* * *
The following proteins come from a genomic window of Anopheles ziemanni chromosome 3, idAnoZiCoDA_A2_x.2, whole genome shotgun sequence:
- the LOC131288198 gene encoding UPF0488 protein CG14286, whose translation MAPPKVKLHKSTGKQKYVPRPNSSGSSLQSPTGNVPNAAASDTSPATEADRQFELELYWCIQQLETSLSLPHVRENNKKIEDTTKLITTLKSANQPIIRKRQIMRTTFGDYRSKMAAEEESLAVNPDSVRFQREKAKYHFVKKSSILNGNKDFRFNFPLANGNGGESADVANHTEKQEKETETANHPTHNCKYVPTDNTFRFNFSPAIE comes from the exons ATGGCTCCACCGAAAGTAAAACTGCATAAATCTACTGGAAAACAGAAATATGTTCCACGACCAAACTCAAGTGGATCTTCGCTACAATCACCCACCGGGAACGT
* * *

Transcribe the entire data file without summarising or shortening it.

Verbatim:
The following proteins come from a genomic window of Anopheles ziemanni chromosome 3, idAnoZiCoDA_A2_x.2, whole genome shotgun sequence:
- the LOC131288198 gene encoding UPF0488 protein CG14286, whose translation MAPPKVKLHKSTGKQKYVPRPNSSGSSLQSPTGNVPNAAASDTSPATEADRQFELELYWCIQQLETSLSLPHVRENNKKIEDTTKLITTLKSANQPIIRKRQIMRTTFGDYRSKMAAEEESLAVNPDSVRFQREKAKYHFVKKSSILNGNKDFRFNFPLANGNGGESADVANHTEKQEKETETANHPTHNCKYVPTDNTFRFNFSPAIE comes from the exons ATGGCTCCACCGAAAGTAAAACTGCATAAATCTACTGGAAAACAGAAATATGTTCCACGACCAAACTCAAGTGGATCTTCGCTACAATCACCCACCGGGAACGT